It may seem incredible that a substance can be both nourishing and lethal. But that's the case in the explosion at the fertilizer plant in the town of West, Texas, which witnesses likened to a nuclear blast.
The substance that killed up to 15 people, injured 180 and wrecked the buildings in a five-block radius is the same stuff that makes the beans and barley grow.
But not all fertilizers are equally dangerous. And the West plant may have been harboring the worst of them all.
Barring any criminal involvement, in which case all bets are off, the two most likely culprits in the blast are anhydrous ammonia and ammonium nitrate. Both are inorganic fertilizers that were being stored in "substantial amounts" at the West Chemical and Fertilizer Company building, the New York Times reports.
Anhydrous ammonia is a gas that can cause severe burns when it comes in contact with human skin, Richard Ferguson, professor of soil science at the University of Nebraska-Lincoln told TechNewsDaily. But it won't burst into flames.
"You need to use safety gloves and goggles around [anhydrous ammonia], but it’s not explosive," said Ferguson. "It's not very flammable at all … If an [anhydrous ammonia] tank ruptures, the tank is going to decompress explosively, but that’s not chemical, that’s physical." Think of a balloon bursting rather than erupting in a fireball.
Ammonium nitrate is another story. This fertilizer is a gravel-like solid, making it far easier to handle and transport. But when mixed with a fuel and ignited, it becomes a powerful explosive.
Ammonium nitrate was the primary explosive used in the Oklahoma City bombing on April 19, 1995. Bomber Timothy McVeigh and his accomplice Terry Nichols purchased forty 50-pound bags of the fertilizer from a supply company in Kansas, according to their testimony. The ammonium nitrate, mixed with a fuel called nitromethane and an explosive used by commercial mining companies called Tovex, was enough to level the Alfred P. Murrah Federal building, damage 324 buildings within a sixteen-block radius and kill 168 people, according to the Oklahoma City Police Department report.
At the Texas fertilizer plant, something else served as a fuel: firefighters responded to a fire on the premises at around 7:30. The explosion occurred at 7:50
"In many parts of the country, ammonium nitrate has largely disappeared from the market because of the concern for its safety," Ferguson told TechNewsDaily.
In a now-infamous report filed before the accident, Texas regulators claimed that the plant’s "worst-case scenario" would be a 10-minute release of gas that would injure no one. That sounds like anhydrous ammonia. If it were to escape into the atmosphere, it would dissipate so rapidly that it wouldn’t be able to cause anything more than skin irritation and a bad smell, said Ferguson.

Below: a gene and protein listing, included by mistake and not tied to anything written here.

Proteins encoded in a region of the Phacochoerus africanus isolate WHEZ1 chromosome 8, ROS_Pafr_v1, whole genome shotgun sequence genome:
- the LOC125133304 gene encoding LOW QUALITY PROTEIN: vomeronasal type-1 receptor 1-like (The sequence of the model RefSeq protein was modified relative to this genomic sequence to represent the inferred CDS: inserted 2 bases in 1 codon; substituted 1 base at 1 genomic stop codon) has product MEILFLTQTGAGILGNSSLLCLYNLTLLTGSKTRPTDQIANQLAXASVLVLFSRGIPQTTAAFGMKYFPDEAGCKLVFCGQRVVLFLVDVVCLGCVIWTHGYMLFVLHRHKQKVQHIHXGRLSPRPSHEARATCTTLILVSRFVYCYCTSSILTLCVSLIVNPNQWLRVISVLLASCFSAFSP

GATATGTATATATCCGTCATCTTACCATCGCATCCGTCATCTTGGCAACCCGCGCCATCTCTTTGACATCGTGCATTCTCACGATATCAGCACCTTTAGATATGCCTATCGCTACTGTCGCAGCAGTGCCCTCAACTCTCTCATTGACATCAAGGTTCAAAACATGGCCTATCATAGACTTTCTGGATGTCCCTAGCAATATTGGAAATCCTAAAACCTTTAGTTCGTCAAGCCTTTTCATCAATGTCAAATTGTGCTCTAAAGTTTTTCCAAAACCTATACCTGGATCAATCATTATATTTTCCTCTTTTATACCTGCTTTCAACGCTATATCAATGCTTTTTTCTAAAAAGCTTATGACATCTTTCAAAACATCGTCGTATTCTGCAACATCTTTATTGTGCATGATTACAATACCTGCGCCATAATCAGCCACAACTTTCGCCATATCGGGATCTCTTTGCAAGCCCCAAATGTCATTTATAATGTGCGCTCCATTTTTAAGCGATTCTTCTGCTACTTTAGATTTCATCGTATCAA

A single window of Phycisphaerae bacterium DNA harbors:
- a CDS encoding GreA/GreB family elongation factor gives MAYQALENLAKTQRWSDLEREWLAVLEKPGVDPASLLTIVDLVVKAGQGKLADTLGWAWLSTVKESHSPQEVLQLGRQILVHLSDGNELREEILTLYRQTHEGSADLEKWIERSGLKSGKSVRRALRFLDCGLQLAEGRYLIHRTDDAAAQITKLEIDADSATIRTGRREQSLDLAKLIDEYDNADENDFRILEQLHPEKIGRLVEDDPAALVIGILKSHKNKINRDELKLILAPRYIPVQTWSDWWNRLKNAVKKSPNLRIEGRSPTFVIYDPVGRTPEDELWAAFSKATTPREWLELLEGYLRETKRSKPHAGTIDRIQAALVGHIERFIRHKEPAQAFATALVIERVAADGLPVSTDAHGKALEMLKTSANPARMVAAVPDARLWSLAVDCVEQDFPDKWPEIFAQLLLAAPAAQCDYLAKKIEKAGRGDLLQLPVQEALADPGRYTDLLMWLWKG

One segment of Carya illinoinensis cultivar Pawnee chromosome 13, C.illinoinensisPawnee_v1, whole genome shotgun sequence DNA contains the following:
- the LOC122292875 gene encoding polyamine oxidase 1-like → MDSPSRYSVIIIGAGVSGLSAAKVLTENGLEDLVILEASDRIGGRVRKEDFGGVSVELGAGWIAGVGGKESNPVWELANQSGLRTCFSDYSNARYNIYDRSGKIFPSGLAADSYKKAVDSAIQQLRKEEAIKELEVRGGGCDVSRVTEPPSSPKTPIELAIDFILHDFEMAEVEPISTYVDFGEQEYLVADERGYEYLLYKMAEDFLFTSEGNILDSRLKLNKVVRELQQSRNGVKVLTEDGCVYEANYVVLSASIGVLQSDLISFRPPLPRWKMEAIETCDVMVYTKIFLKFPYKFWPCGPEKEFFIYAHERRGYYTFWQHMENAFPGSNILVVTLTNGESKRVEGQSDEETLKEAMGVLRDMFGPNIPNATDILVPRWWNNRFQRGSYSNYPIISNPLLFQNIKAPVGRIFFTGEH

Ferguson was hesitant to speculate, but did say that ammonium nitrate appears to be the more likely candidate for the force behind the West, Texas, explosion., even though the plant primarily stored anhydrous ammonia.
"I’m not aware of any state where ammonium nitrate is predominant source [of inorganic fertilizer] where 30, 40 years ago it might have been," Ferguson told TechNewsDaily. “And that’s related primarily to security concerns.”
So why is ammonium nitrate still in use? It's cheap and effective.
You could be forgiven if you associate fertilizer with manure — organic waste is the oldest and most natural way to boost soil nutrient content. And it’s very hard to make poop explode.
But manure alone doesn’t cut it. "'There just aren’t enough organic sources of fertilizer [i.e. manure] to raise the crops that we raise today," said Ferguson. "The foods that we eat are all primarily reliant on inorganic fertilizers ... Our society today would not be where it is without inorganic fertilizer."
One of the more popular synthetic options is urea, an ammonium-based compound that is safer to transport, handle and disperse than anhydrous ammonia and ammonium nitrate. But it is a bit more complicated to manufacture, and also works less efficiently than ammonium nitrate, because when it hits the soil, the resulting reaction lets a lot of nitrogen escape into the atmosphere.
This "volatile loss," as it’s called, is amplified in soils with a low acidity. And as a general rule, soil in the western part of the U.S. tends to be more alkaline (the opposite of acidic), meaning urea is a less effective fertilizer in parts of Texas.
Another option is ammonium sulfate. This is the substance primarily used at the American Plant Food Corporation, a producer and marketer of fertilizer based in Houston. Ammonium sulfate is well-suited to alkaline soils, and is less flammable, but it offers fewer nutrients for its weight than ammonium nitrate.
The West, Texas, disaster will, if anything, only accelerate the declining usage of ammonium nitrate as a fertilizer, Ferguson said. But because of its low price, effectiveness and relative ease of transport, ammonium nitrate will probably still be in use — and still pose a danger — for some time.
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